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    Mr Self Important Senior Member Beskar's Avatar
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    Default Re: Edukashun, edukashun, edukashun!

    No, the exams are certificates to say you are of the right standard. What does it care to Universities and Employers? "This person has proven advanced knowledge on the subject" ultimately, they are of the standard to do the course/job.

    The rating system from A to E depicts the standard of knowledge demonstration. It isn't a ranking system and education shouldn't be a ranking system.
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    Default Re: Edukashun, edukashun, edukashun!

    I pity Britain. It'll be 3rd World in less than two decades, if current trends are not reversed.

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    Default Re: Edukashun, edukashun, edukashun!

    Quote Originally Posted by Beskar View Post
    No, the exams are certificates to say you are of the right standard. What does it care to Universities and Employers? "This person has proven advanced knowledge on the subject" ultimately, they are of the standard to do the course/job.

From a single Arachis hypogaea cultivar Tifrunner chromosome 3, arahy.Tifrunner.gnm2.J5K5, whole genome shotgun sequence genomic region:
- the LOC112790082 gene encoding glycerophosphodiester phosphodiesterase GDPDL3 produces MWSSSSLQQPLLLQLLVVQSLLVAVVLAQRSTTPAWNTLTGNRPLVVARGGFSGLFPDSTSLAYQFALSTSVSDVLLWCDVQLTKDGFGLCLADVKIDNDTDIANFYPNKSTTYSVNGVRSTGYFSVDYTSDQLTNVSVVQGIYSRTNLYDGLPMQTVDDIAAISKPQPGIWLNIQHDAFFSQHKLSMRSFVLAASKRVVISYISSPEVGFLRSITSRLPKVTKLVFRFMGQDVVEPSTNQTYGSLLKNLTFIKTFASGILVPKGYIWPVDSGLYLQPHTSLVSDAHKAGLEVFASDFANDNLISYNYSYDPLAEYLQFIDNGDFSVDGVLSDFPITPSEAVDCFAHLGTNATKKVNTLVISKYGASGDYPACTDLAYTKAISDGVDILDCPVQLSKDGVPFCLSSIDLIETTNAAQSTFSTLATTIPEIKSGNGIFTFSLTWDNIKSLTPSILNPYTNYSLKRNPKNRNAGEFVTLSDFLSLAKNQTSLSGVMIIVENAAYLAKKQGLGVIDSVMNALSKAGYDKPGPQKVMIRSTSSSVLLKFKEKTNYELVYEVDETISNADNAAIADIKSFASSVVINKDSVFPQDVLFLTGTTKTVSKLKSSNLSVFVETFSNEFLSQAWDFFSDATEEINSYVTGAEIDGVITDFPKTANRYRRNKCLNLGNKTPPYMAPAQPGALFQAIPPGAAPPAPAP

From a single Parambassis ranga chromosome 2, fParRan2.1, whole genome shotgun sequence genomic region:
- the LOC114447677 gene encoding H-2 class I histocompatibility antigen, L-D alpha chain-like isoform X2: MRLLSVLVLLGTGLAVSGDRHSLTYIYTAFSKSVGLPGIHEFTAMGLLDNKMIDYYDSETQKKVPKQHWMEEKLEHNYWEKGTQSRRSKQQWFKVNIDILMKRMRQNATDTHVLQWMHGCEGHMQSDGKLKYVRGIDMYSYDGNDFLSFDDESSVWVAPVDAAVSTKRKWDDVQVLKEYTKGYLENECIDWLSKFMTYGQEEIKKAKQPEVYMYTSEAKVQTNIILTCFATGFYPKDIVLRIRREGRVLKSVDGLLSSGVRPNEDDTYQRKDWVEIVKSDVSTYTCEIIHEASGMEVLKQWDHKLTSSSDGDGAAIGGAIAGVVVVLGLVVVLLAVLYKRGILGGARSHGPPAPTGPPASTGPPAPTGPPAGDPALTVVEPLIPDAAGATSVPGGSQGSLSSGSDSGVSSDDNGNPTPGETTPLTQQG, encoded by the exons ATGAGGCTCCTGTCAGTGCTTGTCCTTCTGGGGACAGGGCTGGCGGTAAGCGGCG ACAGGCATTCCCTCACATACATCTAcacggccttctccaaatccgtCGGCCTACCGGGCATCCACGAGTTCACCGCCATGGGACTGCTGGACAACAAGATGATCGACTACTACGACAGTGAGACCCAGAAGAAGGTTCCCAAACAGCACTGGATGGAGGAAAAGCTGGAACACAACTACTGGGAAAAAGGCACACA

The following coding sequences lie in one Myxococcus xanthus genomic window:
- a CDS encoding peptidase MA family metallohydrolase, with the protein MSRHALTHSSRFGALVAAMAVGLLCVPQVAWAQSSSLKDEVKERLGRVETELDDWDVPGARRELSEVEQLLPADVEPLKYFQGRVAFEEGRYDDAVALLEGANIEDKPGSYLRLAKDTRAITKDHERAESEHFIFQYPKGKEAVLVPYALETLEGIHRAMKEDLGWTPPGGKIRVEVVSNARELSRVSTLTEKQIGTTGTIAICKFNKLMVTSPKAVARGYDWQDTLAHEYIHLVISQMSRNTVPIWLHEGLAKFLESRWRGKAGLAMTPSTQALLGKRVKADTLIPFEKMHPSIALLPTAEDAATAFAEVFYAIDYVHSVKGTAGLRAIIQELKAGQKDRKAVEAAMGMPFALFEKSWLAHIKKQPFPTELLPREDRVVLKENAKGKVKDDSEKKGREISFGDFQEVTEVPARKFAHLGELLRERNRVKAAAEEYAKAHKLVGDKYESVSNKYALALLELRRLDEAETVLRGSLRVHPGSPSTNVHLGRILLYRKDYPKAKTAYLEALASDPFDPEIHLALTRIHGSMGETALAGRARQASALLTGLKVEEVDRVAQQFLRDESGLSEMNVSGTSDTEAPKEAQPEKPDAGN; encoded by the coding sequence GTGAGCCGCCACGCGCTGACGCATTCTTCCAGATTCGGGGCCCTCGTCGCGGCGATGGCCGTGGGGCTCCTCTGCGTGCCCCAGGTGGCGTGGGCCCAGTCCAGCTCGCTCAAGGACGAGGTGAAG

The rating system from A to E depicts the standard of knowledge demonstration. It isn't a ranking system and education shouldn't be a ranking system.
    The grades demonstrate level of achievement, that achievement tells the universities etc. whether you are worth investing in.

    Traditionally, anyone without all Bs was not. All As was considered a very good bet indeed.

    Now the government's qualifications are useless as any kind of standard.
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    Default Re: Edukashun, edukashun, edukashun!

    Quote Originally Posted by Beskar View Post
    No, the exams are certificates to say you are of the right standard. What does it care to Universities and Employers? "This person has proven advanced knowledge on the subject" ultimately, they are of the standard to do the course/job.

    The rating system from A to E depicts the standard of knowledge demonstration. It isn't a ranking system and education shouldn't be a ranking system.
    The problem is when schools lower the standard so more kids can pass and the teachers can say how good they are. Thus, the stupider kids get higher marks, so the Universities and employers can't tell the smart kids from the average ones.

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    Default Re: Edukashun, edukashun, edukashun!

    Quote Originally Posted by Philipvs Vallindervs Calicvla View Post